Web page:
As avid app marketers and keyword optimization geeks, one of our biggest passions, beyond achieving stellar results, is cultivating an ever-deeper understanding of ASO and PPC optimization tactics.
So, with a decent amount of search ads performance data on our hands, we decided to take a moment to investigate one hypothesis and a curious question on how Apple's search ads platform works:
- Hypothesis: based on how ASO works, our hypothesis was that placing keywords into an app's metadata will result in an increase in impression volume for those keywords, as compared to other keywords not contained within an app's metadata.
- Question: after seeing some strangely low impression volume for head terms, we wondered how well Apple's search popularity number correlates with impression volume.
- Our main KPI was impressions garnered over a 2 week time period, per keyword (impressions / keyword count).
- We omitted all branded keywords from the study to prevent impression skewing in the metadata test, and split the results into broad and exact match types, given the significant difference in volume driven by each match type.
- One annoying discovery actually caused us to have to re-pull the data: Apple assigns keyword with symbols (e.g. ampersands or dashes) a search popularity of 5, despite the fact that non-symbolized versions of the same keywords showing expected search popularity values.
- That is, brand name – tagline or brand name: tagline may both return a search popularity of 5, but brand name tagline may return a search popularity of 25.
- Given this issue, we actually realized that this was causing some of our exact match keywords to underperform from a volume perspective (i.e. app names missing the colon or dash), and subsequently audited our keyword list.
- We ran the app's title, description and KWs space through our internal keyword analysis tool to determine whether each search ads keyword was indeed a full or combined match to the words in our title, keywords space or description, and followed up with a manual review to ensure accuracy.
- We placed keywords omitting the word "app" or those using a close variant of a word that we confirmed was showing organic placements (e.g. tracker, if ranked for the keyword track) in the title/KWs/title & keywords category, as appropriate.
- Placing keywords into your keywords space or title is indeed correlated with better impression volume.
- Looking at the segment of the study controlled for a specific range of search popularity, it does appear that exact match keywords which appeared in the title or keywords space had better impression volume than those that did not.
- That said, broad match keywords bucked this trend.
- While the title held a better impression volume for both exact and broad match type keywords than any other placement in the non-search popularity controlled data, these keywords also had a higher search popularity, which could have explained this trend.
- Search popularity is somewhat correlated in predicting impression volume for exact match types, but the same does not hold true for broad match types.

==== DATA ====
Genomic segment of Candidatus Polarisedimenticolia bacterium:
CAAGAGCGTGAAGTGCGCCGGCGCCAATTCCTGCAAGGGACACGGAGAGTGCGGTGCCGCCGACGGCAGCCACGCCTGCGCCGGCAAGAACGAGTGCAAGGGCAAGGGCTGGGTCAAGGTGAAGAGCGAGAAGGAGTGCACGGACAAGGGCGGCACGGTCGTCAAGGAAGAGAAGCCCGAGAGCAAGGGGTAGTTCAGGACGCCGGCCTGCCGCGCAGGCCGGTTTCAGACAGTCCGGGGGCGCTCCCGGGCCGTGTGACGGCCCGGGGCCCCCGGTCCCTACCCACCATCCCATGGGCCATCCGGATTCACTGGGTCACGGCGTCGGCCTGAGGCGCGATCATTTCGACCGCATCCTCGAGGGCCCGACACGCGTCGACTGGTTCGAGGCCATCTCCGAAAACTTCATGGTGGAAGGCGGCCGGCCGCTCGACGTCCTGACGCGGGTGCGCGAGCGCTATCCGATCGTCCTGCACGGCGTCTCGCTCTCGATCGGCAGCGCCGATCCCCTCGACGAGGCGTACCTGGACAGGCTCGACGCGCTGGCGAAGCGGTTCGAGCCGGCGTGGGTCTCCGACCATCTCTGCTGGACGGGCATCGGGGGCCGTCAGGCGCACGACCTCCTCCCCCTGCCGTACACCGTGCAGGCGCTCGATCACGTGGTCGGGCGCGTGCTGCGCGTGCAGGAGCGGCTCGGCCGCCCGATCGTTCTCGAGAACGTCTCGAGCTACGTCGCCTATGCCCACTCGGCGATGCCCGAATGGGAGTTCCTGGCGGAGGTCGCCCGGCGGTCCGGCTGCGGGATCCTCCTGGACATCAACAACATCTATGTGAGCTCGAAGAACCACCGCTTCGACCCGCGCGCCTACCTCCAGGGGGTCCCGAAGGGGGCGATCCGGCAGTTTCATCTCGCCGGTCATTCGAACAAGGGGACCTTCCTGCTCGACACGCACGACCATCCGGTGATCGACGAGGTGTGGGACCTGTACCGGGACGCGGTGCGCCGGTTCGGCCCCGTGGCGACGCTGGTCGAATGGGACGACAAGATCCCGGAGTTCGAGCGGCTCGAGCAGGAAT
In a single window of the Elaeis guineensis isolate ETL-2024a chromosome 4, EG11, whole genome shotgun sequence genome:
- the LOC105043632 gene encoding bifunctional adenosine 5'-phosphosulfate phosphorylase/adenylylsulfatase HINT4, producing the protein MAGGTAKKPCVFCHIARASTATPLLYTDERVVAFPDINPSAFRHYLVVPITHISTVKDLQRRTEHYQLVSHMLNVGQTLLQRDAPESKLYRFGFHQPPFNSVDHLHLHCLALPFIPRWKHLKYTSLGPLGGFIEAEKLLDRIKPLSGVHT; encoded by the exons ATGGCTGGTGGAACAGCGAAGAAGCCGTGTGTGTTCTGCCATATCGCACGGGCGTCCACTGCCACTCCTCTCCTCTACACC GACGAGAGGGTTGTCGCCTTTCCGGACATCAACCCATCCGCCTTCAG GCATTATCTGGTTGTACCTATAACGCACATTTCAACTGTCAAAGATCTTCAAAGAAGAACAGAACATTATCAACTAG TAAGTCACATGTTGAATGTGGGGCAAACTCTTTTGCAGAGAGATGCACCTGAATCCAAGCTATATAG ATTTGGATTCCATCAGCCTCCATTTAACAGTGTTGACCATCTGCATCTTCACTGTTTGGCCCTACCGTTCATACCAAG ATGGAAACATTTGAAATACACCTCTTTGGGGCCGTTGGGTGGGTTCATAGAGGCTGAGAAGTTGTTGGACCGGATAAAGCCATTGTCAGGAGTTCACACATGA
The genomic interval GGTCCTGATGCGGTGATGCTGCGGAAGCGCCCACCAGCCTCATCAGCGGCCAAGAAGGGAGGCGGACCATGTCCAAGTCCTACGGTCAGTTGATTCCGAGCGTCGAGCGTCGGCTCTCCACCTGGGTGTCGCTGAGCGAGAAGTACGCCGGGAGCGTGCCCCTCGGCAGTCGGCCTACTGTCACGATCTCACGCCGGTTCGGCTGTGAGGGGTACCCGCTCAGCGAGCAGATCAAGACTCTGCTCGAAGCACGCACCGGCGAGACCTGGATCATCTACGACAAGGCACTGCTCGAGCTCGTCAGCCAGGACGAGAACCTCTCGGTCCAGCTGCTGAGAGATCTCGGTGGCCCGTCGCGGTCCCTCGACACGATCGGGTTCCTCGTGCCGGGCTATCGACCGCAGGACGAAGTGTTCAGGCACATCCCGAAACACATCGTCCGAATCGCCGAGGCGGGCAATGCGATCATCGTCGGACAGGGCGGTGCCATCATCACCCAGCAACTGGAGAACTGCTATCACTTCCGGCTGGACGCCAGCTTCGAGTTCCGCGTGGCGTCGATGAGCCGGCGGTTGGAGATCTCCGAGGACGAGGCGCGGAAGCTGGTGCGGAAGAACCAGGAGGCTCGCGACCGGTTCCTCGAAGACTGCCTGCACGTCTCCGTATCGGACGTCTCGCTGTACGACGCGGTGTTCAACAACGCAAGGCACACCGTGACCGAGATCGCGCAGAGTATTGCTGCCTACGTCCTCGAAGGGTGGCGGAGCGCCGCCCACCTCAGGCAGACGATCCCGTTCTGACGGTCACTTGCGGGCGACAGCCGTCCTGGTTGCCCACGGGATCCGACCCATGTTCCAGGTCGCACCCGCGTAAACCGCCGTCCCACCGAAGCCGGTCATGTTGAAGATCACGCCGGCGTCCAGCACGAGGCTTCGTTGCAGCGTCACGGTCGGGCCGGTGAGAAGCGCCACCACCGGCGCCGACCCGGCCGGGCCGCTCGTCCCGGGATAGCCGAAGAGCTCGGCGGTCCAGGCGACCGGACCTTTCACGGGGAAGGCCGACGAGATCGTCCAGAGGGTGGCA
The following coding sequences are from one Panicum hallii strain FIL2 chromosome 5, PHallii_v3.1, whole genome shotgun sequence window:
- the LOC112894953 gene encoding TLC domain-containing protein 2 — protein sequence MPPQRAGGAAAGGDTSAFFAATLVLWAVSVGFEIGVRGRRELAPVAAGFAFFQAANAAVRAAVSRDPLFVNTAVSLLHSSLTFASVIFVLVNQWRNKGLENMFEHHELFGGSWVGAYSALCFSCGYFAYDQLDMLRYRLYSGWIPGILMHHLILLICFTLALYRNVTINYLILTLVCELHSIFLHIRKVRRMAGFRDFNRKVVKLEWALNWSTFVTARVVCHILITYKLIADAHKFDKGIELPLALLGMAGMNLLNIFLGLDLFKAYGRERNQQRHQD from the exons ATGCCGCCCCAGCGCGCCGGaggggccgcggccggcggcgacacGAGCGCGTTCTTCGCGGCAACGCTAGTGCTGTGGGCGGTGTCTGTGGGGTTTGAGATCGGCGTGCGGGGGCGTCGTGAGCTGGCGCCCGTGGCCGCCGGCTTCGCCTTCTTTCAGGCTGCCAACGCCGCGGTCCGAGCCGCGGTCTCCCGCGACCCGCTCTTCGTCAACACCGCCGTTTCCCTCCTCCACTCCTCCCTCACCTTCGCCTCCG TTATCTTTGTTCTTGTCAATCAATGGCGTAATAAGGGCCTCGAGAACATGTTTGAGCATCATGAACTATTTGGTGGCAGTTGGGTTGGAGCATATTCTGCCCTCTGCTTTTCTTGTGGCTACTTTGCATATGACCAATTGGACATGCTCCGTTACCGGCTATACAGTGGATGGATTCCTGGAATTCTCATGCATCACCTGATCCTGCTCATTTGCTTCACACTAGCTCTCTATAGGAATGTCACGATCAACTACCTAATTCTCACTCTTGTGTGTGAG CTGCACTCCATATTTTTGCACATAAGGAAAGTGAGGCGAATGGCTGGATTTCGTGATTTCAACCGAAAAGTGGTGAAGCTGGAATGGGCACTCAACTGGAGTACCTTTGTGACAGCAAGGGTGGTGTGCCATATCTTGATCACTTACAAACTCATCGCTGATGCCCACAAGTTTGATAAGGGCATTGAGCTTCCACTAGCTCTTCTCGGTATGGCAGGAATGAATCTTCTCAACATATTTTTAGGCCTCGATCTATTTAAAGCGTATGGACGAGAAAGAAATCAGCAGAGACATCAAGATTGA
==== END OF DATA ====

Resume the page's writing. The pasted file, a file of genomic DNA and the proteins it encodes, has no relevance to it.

- Search popularity was positively correlated with impression volume for exact match keywords, but negatively correlated for broad match keywords. A few search popularity = 5 broad match keywords actually drew hundreds to thousands of impressions (these keywords were not affected by the symbol issue).
- This makes sense, as broad match keywords are particularly broad, and Google's keyword tool predicts volume for exact match variants. Yet, we expected to see a higher correlation for exact match keywords.
- For high search popularity keywords which earn little-to-no volume, this underscores the need of an impression share statistic, to be able to identify potential volume and reasons for impression share loss.
Exact Match – all search popularity levels
*Average bid was mostly the same level for all exact match keywords (+/- 14%)
Exact Match – search popularity [20-29]
*Average bid was nearly the same for all exact match search popularity-controlled keywords (+/- 3%)
Broad Match – all search popularity levels
*Average bid was more variable for all broad match keywords (+/- 24%)
Broad Match – search popularity [20-39]
*Average bid was the same level for search popularity-controlled broad match keywords (+/- 9%)
*When filtering for search popularity, we had to expand the range from 20-29 to 20-39 in order to capture more than 1 keyword in the range.
- We studied only one search ads account.
- We only studied 204 keywords for exact match, and 88 for broad match.
- There were some changes made throughout the study's time period, which could have affected impression volume.
- We did not control for different bids in the search popularity vs impression volume data.
Questions for a Future Study
- Does mentioning a keyword's root word produce the same benefit (i.e. college for college scholarship app)?
- Does running ads against a keyword not ranked prior cause that keyword to rank organically?
- Does using keywords that return apps within the same category lead to better impression volume than keywords that do not?
Incipia is a mobile app development and marketing agency that builds and markets apps for companies, with a specialty in high-quality, stable app development and keyword-based marketing strategy, such as App Store Optimization and Apple Search Ads. For blog/video or speaking requests, business or press inquiries please contact us or send an inquiry to firstname.lastname@example.org.
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